Soviet soldiers assault the town of Jelgava on 16 August 1944.

The Germans, by then almost completely dependent on horse transport, could not retreat fast enough from the Soviets who, in addition to their incredible advantage in numbers of tanks, self propelled artillery, and assault guns, were highly mobile at that point in the war with hundreds of thousands of American trucks. Indeed the Soviets advanced so quickly that Minsk, headquarters of Army Group Center, was one of the cities taken within the initial five day period of the battle and it was over 100 km from the main line of resistance. Army Group HQ staff and rear echelon support units barely had time to evacuate and some of them never made it out.

Surrender of Major-General Alfons Hitter and Lieutenant-General Friedrich Gollwitzer to Marshal of the Soviet Union Aleksandr Vasilevsky and Field Marshal Ivan Chernyakhovsky after the battle of Vitebsk during Operation Bagration.


German Feldgendarmerie patrolling.

Memoirs of German soldiers who made it through that period confirm this chaos. In several of these memoirs, the authors even come clean and state that retreating combat units simply shot the German Feldgendarmerie trying to stop them.

The Soviets released very few documents on World War Two giving us nothing but heavily censored memoirs by a handful of well known generals. The Russian Federation allowed scholars access to many original documents on the war but shut that window of opportunity after a few years and even reclassified material previously released. Hence, information is very hard to come by.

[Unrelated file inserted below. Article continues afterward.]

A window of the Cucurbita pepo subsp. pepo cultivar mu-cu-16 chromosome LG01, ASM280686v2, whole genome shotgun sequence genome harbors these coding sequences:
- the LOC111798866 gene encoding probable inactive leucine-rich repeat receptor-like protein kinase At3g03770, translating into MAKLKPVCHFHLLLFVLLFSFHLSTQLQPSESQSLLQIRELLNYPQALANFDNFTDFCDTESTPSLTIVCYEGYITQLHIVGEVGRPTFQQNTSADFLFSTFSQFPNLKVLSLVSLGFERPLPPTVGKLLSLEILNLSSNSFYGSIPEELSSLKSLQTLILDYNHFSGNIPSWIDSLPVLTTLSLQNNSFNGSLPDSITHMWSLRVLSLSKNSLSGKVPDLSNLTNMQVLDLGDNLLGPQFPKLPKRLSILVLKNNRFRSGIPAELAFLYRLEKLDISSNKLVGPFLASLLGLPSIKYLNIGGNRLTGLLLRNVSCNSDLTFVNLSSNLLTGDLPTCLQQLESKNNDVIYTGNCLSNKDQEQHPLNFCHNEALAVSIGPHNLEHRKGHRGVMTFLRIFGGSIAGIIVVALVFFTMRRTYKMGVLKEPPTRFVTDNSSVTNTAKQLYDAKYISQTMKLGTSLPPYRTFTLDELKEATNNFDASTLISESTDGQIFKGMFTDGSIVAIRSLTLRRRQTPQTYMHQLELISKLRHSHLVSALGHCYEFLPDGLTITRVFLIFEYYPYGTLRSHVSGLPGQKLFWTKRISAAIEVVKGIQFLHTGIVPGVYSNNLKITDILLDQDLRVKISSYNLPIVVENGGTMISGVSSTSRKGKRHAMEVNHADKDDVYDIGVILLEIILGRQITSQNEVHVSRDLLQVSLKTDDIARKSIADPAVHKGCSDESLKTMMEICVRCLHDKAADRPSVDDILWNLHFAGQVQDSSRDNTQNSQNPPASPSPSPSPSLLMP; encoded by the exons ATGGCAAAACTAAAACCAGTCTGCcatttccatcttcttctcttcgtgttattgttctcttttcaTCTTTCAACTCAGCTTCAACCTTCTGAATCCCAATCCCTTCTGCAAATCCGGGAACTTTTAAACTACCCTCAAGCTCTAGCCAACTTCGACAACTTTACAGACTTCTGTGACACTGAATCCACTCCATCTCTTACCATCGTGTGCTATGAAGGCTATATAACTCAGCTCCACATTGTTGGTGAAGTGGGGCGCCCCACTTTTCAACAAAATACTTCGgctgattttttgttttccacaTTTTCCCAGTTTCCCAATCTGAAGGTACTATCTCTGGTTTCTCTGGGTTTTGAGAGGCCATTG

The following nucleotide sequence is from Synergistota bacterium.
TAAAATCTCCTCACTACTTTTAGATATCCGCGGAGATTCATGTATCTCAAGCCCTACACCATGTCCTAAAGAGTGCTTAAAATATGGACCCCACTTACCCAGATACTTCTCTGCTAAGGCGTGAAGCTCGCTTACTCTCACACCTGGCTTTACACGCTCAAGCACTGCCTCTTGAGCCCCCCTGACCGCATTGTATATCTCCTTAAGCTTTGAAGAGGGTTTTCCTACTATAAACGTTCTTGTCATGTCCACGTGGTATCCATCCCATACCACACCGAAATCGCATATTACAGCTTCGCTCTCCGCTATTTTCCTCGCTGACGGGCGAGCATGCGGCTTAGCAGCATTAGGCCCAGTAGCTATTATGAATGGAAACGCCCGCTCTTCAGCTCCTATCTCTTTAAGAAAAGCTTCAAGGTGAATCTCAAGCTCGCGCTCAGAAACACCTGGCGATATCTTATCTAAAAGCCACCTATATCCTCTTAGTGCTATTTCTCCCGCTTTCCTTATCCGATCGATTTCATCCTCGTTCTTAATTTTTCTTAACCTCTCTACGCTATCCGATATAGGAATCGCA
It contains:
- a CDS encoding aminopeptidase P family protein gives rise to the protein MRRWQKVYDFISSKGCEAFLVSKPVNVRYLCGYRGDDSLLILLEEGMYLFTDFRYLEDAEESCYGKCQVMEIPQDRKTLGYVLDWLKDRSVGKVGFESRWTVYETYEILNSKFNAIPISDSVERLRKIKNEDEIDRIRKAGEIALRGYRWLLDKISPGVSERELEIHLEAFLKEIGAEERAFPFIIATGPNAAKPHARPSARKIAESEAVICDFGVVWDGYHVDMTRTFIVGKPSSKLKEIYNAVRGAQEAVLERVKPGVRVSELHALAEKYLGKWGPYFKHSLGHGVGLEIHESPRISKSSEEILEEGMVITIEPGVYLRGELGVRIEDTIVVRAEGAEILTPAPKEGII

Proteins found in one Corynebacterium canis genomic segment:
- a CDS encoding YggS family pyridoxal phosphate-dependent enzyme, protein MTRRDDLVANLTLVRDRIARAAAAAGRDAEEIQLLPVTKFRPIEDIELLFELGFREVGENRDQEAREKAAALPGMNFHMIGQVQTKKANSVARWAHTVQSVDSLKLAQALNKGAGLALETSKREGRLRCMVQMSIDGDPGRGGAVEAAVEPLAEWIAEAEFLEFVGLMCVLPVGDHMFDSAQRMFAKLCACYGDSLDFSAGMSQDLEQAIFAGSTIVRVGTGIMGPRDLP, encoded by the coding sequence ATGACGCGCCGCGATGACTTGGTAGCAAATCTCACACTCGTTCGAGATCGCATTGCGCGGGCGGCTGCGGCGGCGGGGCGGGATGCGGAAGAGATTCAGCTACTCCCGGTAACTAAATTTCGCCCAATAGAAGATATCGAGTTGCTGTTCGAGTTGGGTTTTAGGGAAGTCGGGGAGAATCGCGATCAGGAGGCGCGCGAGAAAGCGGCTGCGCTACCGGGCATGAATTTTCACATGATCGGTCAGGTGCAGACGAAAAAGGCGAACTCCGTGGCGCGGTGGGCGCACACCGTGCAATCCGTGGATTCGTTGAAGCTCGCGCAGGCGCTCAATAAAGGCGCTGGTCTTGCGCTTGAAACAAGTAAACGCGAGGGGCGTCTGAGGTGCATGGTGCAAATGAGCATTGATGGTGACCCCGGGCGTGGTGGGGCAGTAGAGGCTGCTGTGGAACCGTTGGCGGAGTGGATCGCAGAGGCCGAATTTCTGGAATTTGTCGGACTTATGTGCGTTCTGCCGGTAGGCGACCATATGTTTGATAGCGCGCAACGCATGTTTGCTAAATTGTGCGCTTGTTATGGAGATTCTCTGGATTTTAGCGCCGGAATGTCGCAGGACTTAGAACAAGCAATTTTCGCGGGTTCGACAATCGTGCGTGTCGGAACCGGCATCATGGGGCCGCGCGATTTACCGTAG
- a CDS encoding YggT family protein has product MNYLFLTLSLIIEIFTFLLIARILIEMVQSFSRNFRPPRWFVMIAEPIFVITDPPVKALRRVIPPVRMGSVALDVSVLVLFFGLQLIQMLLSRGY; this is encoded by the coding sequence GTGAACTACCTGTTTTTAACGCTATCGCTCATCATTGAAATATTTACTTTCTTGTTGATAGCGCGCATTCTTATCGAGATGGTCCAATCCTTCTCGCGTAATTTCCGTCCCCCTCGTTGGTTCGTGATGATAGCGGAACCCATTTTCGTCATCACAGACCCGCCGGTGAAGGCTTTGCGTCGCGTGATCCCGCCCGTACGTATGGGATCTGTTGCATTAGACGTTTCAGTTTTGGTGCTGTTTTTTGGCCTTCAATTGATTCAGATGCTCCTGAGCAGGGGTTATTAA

Additionally, it isn’t clear to those of us who are keen students of this period in history whether the British and the Americans have declassified all of their records from this time including all the Enigma intercepts which have a bearing on this battle and others. This is frustrating since “we don’t know what we don’t know.”

It is impossible to understand World War Two in Europe without understanding Operation Bagration/Collapse of Army Group Center. This battle shattered the German line on the Eastern front and they were never able to re-establish that line. The operation ended with Soviet armies on the doorstep of Warsaw and East Prussia.

Should you have an interest in the Eastern Front, and already have a solid foundation of knowledge, then you will find Stalin’s Revenge a valuable edition to your library. I have read several other books by Mr. Tucker-Jones and found them very solid as well. This book is no exception and I highly recommend it.

Soviet infantry on a SU-76 self-propelled gun in Minsk, Belarus after the liberation of the city during Operation Bagration. 3 July 1944.

[Images courtesy of Wikimedia and Flames of War.]

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Charles McCain

Charles McCain is a Washington DC based freelance journalist and novelist. He is the author of "An Honorable German," a World War Two naval epic. You can read more of his work on his website: